Concerned with a perceived spike in drug-related crimes, city residents have posed a simple question to mayoral candidates during radio show call-ins and door-to-door campaigning: What can be done?
Councilman Jeffrey M. Smith is putting forward an idea that is anathema to the police officers’ union, while his Nov. 8 opponent, Mayor Jeffrey E. Graham, said he doesn’t want to micromanage.
“It’s always a vexing issue when you’ve got a public-sector union work force,” Mr. Graham said.
Indeed, in combating drug crimes and other offenses in the city — on Wednesday, for example, officials said they feared that the manufacture of methamphetamine might be coming back to the north country — the mayoral candidates are put in a tight spot. The mayor has no administrative control over the Police Department. The only power is one vote out of five in deciding policy and appropriations. Hiring extra police officers costs money, too. And the union is resistant to hiring retired officers part-time, an idea that came up a decade ago and is being raised once more.
“What if we could get these guys to come back in a part-time basis, working with the union?” Mr. Smith said. “They’re already trained. They have 20-plus years of experience.”
Though he’s not sure exactly how much money it could save, Mr. Smith said the city wouldn’t have to pay toward a part-timer’s retirement or health insurance. Mr. Smith said he has spoken with several retired police officers who would be open to the idea.
The union, though, is not.
“I just don’t see the benefit for union folks that are trying to do a full-time job and put the time in,” said Detective Jerry D. Golden, president of the Watertown Police Benevolent Association. “If you start supplementing that, I don’t see the benefit to the union.”
He added: “I believe they’re doing a good job and giving the citizens of Watertown a really good service. There are no major cases that are unsolved. Obviously, we’re very busy up here with the drug problem. But that’s an epidemic all over the country. ...Our overall concern is public safety.”
As it stands, the city can’t hire part-time police officers because of the union’s collective bargaining agreement, which is up for renewal at the end of June. Mr. Smith said he would be open to negotiating with the union on the matter. He said the part-time police officers would be paid a “fair wage” and no jobs would be cut. There are 64 sworn police officers in the city. The part-time police officers could be used for community policing and as school resource officers at the middle school, Mr. Smith suggested.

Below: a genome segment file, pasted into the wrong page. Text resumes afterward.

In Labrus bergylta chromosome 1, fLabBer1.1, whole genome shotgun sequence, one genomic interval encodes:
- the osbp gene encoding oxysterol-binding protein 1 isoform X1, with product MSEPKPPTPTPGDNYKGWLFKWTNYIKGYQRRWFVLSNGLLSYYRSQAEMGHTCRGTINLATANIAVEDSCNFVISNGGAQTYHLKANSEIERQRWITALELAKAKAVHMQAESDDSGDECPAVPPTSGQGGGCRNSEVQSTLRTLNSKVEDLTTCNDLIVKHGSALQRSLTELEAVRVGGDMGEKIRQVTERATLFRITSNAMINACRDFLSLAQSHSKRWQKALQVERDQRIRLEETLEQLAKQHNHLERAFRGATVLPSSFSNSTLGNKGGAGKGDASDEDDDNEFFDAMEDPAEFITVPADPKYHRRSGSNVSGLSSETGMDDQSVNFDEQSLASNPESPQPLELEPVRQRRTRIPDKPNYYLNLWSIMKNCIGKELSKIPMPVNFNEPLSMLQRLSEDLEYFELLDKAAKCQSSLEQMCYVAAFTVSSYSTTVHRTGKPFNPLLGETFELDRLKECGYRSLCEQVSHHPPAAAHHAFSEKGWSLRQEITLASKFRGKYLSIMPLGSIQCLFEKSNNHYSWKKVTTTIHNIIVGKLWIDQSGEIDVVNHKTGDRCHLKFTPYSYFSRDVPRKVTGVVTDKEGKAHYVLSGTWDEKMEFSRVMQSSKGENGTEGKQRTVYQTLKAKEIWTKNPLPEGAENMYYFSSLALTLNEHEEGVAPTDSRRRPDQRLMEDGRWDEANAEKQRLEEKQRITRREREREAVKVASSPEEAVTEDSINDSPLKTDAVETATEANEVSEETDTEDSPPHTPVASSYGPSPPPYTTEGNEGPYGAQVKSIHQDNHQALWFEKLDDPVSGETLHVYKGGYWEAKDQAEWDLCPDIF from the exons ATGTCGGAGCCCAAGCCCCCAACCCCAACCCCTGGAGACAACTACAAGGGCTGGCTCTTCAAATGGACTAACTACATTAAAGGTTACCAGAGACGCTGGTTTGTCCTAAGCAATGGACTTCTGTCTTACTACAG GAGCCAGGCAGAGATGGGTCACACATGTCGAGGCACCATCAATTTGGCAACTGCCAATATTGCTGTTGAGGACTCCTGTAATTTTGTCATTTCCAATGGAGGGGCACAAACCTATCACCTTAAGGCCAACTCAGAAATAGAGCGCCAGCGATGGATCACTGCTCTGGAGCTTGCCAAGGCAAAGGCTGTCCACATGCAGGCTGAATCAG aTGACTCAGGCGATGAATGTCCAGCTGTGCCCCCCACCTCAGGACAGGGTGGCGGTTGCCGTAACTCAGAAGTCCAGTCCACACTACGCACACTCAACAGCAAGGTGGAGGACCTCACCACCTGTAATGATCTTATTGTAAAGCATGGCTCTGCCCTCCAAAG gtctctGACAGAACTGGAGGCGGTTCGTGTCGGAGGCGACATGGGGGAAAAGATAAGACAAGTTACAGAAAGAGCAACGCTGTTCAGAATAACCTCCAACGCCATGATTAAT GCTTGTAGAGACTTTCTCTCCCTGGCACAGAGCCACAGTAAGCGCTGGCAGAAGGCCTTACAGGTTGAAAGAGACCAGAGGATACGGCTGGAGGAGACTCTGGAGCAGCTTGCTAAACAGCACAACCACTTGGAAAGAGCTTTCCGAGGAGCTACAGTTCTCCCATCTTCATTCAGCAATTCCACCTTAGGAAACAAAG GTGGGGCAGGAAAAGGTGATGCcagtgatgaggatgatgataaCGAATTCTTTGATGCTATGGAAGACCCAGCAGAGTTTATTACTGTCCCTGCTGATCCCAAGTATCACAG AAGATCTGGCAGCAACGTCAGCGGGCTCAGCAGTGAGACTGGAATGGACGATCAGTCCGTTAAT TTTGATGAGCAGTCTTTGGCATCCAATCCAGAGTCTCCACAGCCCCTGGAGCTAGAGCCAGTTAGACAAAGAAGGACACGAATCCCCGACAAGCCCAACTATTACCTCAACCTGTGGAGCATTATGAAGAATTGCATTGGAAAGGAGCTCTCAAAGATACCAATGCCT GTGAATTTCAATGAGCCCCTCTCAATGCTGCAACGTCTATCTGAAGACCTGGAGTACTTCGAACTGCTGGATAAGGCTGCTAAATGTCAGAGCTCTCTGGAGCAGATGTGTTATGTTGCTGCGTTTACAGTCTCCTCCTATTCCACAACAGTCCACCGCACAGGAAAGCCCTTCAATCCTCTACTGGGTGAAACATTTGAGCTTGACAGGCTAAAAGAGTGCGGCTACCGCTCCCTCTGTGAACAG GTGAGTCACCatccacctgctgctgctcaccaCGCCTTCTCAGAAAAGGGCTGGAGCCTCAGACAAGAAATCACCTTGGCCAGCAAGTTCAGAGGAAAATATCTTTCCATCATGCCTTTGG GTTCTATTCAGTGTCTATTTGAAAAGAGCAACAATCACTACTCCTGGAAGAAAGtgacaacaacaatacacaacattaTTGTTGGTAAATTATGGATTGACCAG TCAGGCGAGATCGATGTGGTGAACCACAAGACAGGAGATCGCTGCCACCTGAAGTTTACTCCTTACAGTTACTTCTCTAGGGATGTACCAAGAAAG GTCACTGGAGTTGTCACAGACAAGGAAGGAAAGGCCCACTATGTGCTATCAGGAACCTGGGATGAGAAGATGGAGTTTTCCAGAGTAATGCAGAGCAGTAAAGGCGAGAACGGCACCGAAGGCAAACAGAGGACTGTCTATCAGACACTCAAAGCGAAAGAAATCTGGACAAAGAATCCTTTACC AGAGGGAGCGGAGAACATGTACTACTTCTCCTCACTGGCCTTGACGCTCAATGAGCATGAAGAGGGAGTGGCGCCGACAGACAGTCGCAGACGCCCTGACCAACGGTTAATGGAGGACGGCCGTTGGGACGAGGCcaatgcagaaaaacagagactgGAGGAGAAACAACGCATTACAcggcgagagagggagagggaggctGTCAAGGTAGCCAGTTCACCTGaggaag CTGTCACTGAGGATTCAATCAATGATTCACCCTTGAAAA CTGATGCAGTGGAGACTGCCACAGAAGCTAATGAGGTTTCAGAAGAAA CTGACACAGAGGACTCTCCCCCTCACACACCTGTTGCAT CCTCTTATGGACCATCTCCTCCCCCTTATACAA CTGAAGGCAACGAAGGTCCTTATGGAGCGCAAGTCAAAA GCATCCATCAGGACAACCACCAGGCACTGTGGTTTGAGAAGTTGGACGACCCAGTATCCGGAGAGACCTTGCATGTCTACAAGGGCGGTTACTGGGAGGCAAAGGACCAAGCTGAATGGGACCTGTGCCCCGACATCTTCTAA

Mr. Graham, without saying he’s “in favor or opposed” to the idea, questioned whether the union would go for it.
“I’m all for tough negotiations and not being a pushover, but I also agree with the idea that you live up to the agreements and the letter of the law,” Mr. Graham said. “I’m not clear that that’s a possibility at the present time.”
Mr. Graham also said he hasn’t differed from Mr. Smith on the amount of money law enforcement gets in the budget (of the current $38 million budget, the Police Department budget is $7.4 million. Of the $7.4 million, about $6.5 million is dedicated to salaries and benefits for officers).
“You rely first on the recommendations of the police chief and the city manager as to what the staffing is,” Mr. Graham said. “Both of them realize that they can come to the council and make a request. Everything in life is a balancing act. You can say, ‘Hire this, build this or build that,’ but you have to realize it costs money.”